Shedding The Mental Struggle Of Hive-Living

Click here to view the original post.

Image Source: Pexels.com

By Staff Writer – The Survival Place Blog

One tidbit of wisdom which all interested in outdoor living understand – living in the hive can be bad for your health. The biggest cities often draw the zaniest and most odd characters. It’s not hard to understand why. Large cities, particularly the mega-cities which are fairly recent developments, seem to foster a sense of mental displacements. The environment is very artificial, so it’s not hard to see why. Sometimes, withdrawing from all of that difficulty is something you absolutely need, as a fundamental aspect of healing your soul.

We’re not trying to disparage the good work done in cities, or the great people who live in them. However, we are critical of those who feel that inner city living is perfectly fine and naturally in a long-term perspective. Nothing will ever be as healing for our human spirit and psyche than a long sting in the forest or wood. Recalibrating to the natural creative power from which you come can heal even the most chaotic of hearts.

If you find yourself struggling, or simply need a break which works for you, you might consider a long hike or camping stint in the woods. We have detailed the benefits of doing so below. Sometimes, survival preparation is as important as restoring your own mind to the natural pace of life.

No Mirrors

Mirrors are great inventions. They help us manage our appearance, staying attractive to those we hope to attract. They let us know if we have any misplaced food on our lip, or if we mishandled our shaving process in the morning, leaving half our moustache intact. However, it can become an almost obsession to keep looking in the mirror throughout the day, rectifying your appearance as you see a flaw.

This leads to a constant state of tension and worry. If you head to the woods and neglect bringing any mirrors with you, you’ll notice something wonderful. Not only do you forget about your appearance, but you become more connected to yourself and your present experience. You become more able to show your real personality, as opposed to one you’re carefully curating throughout the day. This can be revolutionary for mental health, as peace of mind is improved when you’re neglecting to focus on your flaws.

Good Survival Practice

You might be a newcomer to this blog. If you understand the benefits of preparing or having a modicum of survival knowledge, you’re in the right place. However, you can’t expect to jump in the deep end, surviving in the Amazon for months at a time. It’s good to start slow. If you’ve lived in a city for the majority of your life, some concepts might be completely new to you. Connecting with your raw human ability to survive surely helps you connect with the inner knowledge of our species.

You’ll feel a primal sense of achievement after building a shelter, or starting a fire for the first time. This time will also serve as a great opportunity to build a bug out bag. This rugged approach to task achievement feels much more satisfying than working with accounts all day, or facing a customer service role. It’s likely that the experience of the outdoors will give you a desire to work in the forest more and more, and get out of the hive as often as you can.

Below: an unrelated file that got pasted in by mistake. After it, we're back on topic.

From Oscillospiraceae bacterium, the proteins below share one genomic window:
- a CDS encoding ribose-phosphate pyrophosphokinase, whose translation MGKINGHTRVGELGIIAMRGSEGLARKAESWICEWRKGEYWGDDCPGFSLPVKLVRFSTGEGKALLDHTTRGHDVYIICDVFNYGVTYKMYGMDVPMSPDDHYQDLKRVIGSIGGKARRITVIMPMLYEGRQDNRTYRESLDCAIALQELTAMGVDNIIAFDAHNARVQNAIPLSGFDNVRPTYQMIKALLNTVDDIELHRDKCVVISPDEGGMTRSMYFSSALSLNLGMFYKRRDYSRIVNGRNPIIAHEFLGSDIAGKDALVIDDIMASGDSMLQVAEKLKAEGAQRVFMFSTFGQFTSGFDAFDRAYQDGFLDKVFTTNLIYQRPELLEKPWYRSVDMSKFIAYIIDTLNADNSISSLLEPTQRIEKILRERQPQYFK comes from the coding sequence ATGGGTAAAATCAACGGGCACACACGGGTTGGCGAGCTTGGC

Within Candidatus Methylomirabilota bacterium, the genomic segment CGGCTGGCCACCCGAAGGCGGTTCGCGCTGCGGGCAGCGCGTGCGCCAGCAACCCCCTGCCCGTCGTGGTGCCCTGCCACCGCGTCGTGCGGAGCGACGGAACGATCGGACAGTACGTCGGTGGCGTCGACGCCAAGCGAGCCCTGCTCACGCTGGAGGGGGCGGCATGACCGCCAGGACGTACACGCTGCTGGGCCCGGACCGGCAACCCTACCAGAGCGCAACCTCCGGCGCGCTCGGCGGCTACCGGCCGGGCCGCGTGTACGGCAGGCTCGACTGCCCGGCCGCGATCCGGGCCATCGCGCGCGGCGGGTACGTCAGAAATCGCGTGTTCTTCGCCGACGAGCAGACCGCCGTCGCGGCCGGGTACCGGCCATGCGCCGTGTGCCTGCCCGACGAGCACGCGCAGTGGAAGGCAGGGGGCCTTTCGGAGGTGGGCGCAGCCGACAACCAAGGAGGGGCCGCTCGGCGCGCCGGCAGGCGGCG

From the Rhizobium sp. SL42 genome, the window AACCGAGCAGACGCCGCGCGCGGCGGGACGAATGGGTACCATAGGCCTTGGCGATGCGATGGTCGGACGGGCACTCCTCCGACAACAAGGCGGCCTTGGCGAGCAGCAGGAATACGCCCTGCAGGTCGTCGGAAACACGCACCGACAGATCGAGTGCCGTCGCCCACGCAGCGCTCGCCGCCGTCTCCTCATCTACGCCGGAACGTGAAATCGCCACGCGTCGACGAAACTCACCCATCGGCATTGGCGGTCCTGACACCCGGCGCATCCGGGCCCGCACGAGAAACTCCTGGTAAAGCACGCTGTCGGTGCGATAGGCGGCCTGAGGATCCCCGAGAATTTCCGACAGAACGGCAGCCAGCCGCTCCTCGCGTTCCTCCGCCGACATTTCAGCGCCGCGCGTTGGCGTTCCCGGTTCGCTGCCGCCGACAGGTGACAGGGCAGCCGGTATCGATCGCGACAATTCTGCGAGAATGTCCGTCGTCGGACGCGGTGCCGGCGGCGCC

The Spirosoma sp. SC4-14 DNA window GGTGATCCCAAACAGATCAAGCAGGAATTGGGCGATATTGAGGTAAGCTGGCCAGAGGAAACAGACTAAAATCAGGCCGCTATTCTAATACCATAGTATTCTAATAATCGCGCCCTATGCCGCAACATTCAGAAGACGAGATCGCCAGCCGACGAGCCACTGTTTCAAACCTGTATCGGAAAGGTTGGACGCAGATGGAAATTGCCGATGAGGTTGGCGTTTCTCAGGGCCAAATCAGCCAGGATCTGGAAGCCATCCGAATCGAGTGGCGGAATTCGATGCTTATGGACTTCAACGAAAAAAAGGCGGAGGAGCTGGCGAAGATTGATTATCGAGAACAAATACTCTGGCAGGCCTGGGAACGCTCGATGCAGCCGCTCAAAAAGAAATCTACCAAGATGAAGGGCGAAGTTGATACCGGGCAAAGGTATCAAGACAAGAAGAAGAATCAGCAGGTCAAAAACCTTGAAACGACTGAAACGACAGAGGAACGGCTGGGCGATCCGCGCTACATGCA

Living away from the hive for a time can give you a real revolution in your internal thinking, and improve your mental matters to no end. You’ll never know if you don’t try.

The post Shedding The Mental Struggle Of Hive-Living appeared first on The Survival Place Blog.

Prepper’s Guide to Mental Health and Emotional Preparedness

Click here to view the original post.

Prepper’s Guide to Mental Health and Emotional Preparedness The taxing of emotional stress is almost always underestimated in the prepping world. Unless you have been through something terrible in this regard you have no idea what effect the mental and emotional aspects of a collapse will have on you. It will literally tire you out! …

Continue reading »

The post Prepper’s Guide to Mental Health and Emotional Preparedness appeared first on SHTF Prepping & Homesteading Central.

How to Deal with Cabin Fever When Bugging In

Click here to view the original post.

The term ‘bug out’ apparently gained popularity during World War 2, the term being inspired by cartoons of bugs scattering underfoot when discovered. As for bugging in, that refers to doing the opposite: staying put. It’s something you might have to do if there’s a natural disaster like a blizzard, tornado, heavy rain or snow. […]

The post How to Deal with Cabin Fever When Bugging In appeared first on Urban Survival Site.

Survival Psychology: How to Never Surrender

Click here to view the original post.

Canadian Prepper is probably the best survival-related channel on Youtube. He’s made hundreds of high-quality videos on a variety of topics. This particular video is on a topic that isn’t discussed often enough: survival psychology. People in the first world live such easy, cushy lives compared to everyone else. Yes, even those of you who […]

The post Survival Psychology: How to Never Surrender appeared first on Urban Survival Site.

7-Year-Old Boy Makes Twisted Joke At School … So CPS Seizes Him

Click here to view the original post.
7-Year-Old Boy Makes Twisted Joke At School … So CPS Seizes Him

Image source: Health Impact News/family

Eight police officers surrounded a couple’s home and took their seven-year-old son away because of a disagreement with school officials over ADHD and mental health, the parents say.

Christian and Katie Maple lost custody of seven-year-old Camden because they disagreed with school officials’ assessment of the boys’ mental health, they told Health Impact News. He attends Bowman Primary School in Lebanon, Ohio.